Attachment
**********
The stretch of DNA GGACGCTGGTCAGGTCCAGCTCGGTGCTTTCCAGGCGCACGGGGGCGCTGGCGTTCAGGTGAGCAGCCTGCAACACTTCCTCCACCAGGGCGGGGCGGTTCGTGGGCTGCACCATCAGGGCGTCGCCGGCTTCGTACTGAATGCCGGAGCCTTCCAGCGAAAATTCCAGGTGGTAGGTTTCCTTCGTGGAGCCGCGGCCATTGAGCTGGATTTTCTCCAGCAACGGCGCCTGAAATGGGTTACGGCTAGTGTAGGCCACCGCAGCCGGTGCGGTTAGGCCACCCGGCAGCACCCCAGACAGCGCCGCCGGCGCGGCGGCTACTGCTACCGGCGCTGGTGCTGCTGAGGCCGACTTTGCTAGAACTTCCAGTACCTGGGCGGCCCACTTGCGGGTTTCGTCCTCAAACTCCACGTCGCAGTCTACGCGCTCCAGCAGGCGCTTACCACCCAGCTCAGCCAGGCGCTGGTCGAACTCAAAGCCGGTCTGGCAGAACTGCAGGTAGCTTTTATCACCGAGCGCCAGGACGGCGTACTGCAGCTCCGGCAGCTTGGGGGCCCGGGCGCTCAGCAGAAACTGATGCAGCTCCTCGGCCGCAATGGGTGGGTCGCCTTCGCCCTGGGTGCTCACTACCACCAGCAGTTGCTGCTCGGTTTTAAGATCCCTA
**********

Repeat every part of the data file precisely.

The stretch of DNA GGACGCTGGTCAGGTCCAGCTCGGTGCTTTCCAGGCGCACGGGGGCGCTGGCGTTCAGGTGAGCAGCCTGCAACACTTCCTCCACCAGGGCGGGGCGGTTCGTGGGCTGCACCATCAGGGCGTCGCCGGCTTCGTACTGAATGCCGGAGCCTTCCAGCGAAAATTCCAGGTGGTAGGTTTCCTTCGTGGAGCCGCGGCCATTGAGCTGGATTTTCTCCAGCAACGGCGCCTGAAATGGGTTACGGCTAGTGTAGGCCACCGCAGCCGGTGCGGTTAGGCCACCCGGCAGCACCCCAGACAGCGCCGCCGGCGCGGCGGCTACTGCTACCGGCGCTGGTGCTGCTGAGGCCGACTTTGCTAGAACTTCCAGTACCTGGGCGGCCCACTTGCGGGTTTCGTCCTCAAACTCCACGTCGCAGTCTACGCGCTCCAGCAGGCGCTTACCACCCAGCTCAGCCAGGCGCTGGTCGAACTCAAAGCCGGTCTGGCAGAACTGCAGGTAGCTTTTATCACCGAGCGCCAGGACGGCGTACTGCAGCTCCGGCAGCTTGGGGGCCCGGGCGCTCAGCAGAAACTGATGCAGCTCCTCGGCCGCAATGGGTGGGTCGCCTTCGCCCTGGGTGCTCACTACCACCAGCAGTTGCTGCTCGGTTTTAAGATCCCTA